I met a great woman today who had been a caregiver for her brother for eight years. She took on the responsibility for him at home because she could not get coverage for her brother to be admitted to a nursing home even though he needed round-the-clock care. She had a growing business and couldn’t afford to stop working to care for him full-time; she hired caregivers through a Medicaid-sponsored program but that yielded unreliable aids who stole from from her and did not show up for their shifts.
Many people find themselves in a similar situation. They have a loved one who needs hours of care and, for one reason or another, they need help to provide the level of care that the loved one’s situation demands. While some can afford a caregiver from a five-star agency, others are left struggling to obtain help from caregivers at a much lower pay scale. The result is that people find themselves dealing with caregivers who understandably are not always committed to an assigned client. The demand is high for caregivers; there are always plenty of low-paying assignments. Bad shifts can be dropped without consequence.
At Shea Companions we believe very strongly in providing a high wage for our caregivers. We feel that it encourages commitment to the clients and increases the value of our caregivers to the clients. Yet we understand that not everyone can afford to pay caregivers well. So what about those families who cannot afford reliable care for their loved ones?
Currently, very few people have long-term care insurance. All of their money to pay for care will come out of their pockets and out of their savings until there is nothing left. Ultimately, Medicaid will pay for people with no money to be admitted to a nursing home. But here’s the problem. There aren’t going to be enough nursing homes to care for all of the people who need them. Never mind the fact that most people do not want to live in a nursing home. Even if everyone wanted to live in a nursing home, there would not be enough beds. Many people will have to stay at home. While a year in a nursing home costs less than full-time care at home, the majority of the aging population will need quality care at home so that they eat enough, stay hydrated, and have help bathing without falling. And they will need help to pay for it or else they will show up at emergency rooms at alarming rates or die of neglect.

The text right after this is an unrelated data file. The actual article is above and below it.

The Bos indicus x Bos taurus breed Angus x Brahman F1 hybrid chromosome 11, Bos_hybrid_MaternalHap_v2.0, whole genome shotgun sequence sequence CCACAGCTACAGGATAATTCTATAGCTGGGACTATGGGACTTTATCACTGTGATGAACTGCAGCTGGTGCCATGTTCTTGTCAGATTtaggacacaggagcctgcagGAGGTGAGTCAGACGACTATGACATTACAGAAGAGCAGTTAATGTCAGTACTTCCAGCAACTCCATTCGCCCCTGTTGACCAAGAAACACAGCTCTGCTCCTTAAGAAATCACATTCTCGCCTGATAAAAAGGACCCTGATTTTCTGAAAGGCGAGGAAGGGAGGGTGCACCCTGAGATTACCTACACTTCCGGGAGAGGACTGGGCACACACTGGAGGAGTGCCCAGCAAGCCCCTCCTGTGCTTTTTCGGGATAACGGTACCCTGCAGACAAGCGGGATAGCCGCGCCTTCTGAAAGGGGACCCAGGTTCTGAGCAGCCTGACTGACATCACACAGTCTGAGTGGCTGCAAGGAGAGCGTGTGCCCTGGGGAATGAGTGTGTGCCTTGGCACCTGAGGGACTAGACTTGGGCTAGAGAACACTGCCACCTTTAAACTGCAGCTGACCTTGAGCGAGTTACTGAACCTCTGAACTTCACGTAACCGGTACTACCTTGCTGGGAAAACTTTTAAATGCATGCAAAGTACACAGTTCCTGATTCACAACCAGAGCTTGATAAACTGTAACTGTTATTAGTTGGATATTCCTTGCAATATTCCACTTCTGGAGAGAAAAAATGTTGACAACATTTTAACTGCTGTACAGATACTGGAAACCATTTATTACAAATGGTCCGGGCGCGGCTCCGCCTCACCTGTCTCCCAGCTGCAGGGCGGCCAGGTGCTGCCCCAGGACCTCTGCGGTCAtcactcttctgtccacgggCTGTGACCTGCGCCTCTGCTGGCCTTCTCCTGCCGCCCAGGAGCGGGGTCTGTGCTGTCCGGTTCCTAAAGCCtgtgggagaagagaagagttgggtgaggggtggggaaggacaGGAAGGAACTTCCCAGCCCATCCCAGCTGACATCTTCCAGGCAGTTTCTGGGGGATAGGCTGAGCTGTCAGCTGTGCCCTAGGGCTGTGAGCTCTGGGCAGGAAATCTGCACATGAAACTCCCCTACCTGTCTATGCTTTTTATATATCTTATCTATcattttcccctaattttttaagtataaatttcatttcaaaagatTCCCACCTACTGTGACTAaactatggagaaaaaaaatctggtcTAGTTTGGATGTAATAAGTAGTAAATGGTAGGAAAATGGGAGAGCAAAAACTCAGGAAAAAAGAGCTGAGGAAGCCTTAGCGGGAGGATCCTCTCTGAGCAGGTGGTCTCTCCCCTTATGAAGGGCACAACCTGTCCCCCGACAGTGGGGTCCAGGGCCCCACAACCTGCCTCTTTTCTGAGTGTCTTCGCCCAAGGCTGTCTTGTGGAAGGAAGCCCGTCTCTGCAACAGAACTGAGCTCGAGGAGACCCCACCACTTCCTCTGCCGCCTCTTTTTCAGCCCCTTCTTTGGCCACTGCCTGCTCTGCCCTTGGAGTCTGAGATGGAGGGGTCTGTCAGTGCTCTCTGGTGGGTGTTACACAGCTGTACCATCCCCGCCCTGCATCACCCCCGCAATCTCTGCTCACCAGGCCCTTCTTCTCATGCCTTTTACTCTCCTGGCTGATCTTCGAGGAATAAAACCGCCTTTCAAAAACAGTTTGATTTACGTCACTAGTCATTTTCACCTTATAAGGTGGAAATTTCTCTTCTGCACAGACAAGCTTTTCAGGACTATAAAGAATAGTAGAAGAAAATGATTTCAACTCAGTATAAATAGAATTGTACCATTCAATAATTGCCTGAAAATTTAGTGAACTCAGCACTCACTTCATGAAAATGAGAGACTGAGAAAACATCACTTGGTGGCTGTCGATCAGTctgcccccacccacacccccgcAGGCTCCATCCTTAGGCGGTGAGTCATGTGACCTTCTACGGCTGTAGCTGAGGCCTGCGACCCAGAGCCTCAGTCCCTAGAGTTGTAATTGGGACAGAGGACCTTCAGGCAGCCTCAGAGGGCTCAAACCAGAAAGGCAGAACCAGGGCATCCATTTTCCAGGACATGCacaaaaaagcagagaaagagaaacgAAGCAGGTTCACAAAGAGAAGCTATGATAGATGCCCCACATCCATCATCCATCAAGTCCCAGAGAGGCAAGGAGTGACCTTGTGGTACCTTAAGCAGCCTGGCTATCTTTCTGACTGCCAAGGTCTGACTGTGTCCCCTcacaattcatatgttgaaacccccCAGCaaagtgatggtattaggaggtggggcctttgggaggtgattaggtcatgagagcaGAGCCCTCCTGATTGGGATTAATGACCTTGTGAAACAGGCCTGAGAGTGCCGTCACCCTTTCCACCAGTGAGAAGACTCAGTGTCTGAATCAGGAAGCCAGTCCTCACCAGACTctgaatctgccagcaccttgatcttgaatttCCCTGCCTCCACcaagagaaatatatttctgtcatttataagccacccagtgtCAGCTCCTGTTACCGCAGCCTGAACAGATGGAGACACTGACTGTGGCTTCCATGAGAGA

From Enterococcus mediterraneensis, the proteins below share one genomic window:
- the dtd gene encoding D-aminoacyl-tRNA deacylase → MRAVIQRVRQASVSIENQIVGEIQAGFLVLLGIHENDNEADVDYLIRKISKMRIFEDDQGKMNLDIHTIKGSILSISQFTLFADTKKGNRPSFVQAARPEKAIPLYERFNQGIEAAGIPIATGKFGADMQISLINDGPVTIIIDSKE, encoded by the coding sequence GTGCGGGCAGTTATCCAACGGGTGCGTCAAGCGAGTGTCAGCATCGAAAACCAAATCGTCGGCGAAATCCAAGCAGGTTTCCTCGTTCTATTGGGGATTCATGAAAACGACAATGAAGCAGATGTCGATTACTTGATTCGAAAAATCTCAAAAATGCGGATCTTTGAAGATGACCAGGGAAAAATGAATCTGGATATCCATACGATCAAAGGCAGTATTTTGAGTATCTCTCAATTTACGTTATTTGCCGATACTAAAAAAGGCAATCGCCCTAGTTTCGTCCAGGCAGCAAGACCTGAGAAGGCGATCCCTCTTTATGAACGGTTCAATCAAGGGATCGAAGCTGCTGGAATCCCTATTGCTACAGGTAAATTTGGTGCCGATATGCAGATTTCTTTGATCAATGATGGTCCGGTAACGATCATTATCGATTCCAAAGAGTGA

The question is: what is this country going to do about the problem? Insurance and/or the government is going to have to find a way to help the aging Baby Boom population. I know that I do not have enough facts, answers, or even good suggestions at this point. I am just opening this up for discussion and thought. But I intend to learn and share what I know with you. Maybe in the future we can reach a place where people can receive good care from dedicated help in a living arrangement that makes economic sense for all of us.